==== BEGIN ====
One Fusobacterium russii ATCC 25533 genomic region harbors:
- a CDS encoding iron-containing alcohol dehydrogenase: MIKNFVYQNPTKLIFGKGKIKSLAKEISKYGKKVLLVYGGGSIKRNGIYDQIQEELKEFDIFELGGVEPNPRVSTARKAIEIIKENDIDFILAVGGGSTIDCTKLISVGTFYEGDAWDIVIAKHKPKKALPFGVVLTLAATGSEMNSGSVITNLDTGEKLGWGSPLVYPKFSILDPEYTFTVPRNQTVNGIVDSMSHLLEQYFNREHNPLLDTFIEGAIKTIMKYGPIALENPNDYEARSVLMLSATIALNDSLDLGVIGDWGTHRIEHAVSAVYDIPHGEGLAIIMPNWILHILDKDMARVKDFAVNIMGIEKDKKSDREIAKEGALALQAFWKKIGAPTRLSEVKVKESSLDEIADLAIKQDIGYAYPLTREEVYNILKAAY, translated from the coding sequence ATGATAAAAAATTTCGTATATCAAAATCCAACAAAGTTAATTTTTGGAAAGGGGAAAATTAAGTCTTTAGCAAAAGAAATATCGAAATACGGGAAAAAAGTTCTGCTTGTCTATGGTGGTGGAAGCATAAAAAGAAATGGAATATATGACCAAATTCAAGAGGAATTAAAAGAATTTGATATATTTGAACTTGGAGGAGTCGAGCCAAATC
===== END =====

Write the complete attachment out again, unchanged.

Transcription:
One Fusobacterium russii ATCC 25533 genomic region harbors:
- a CDS encoding iron-containing alcohol dehydrogenase: MIKNFVYQNPTKLIFGKGKIKSLAKEISKYGKKVLLVYGGGSIKRNGIYDQIQEELKEFDIFELGGVEPNPRVSTARKAIEIIKENDIDFILAVGGGSTIDCTKLISVGTFYEGDAWDIVIAKHKPKKALPFGVVLTLAATGSEMNSGSVITNLDTGEKLGWGSPLVYPKFSILDPEYTFTVPRNQTVNGIVDSMSHLLEQYFNREHNPLLDTFIEGAIKTIMKYGPIALENPNDYEARSVLMLSATIALNDSLDLGVIGDWGTHRIEHAVSAVYDIPHGEGLAIIMPNWILHILDKDMARVKDFAVNIMGIEKDKKSDREIAKEGALALQAFWKKIGAPTRLSEVKVKESSLDEIADLAIKQDIGYAYPLTREEVYNILKAAY, translated from the coding sequence ATGATAAAAAATTTCGTATATCAAAATCCAACAAAGTTAATTTTTGGAAAGGGGAAAATTAAGTCTTTAGCAAAAGAAATATCGAAATACGGGAAAAAAGTTCTGCTTGTCTATGGTGGTGGAAGCATAAAAAGAAATGGAATATATGACCAAATTCAAGAGGAATTAAAAGAATTTGATATATTTGAACTTGGAGGAGTCGAGCCAAATC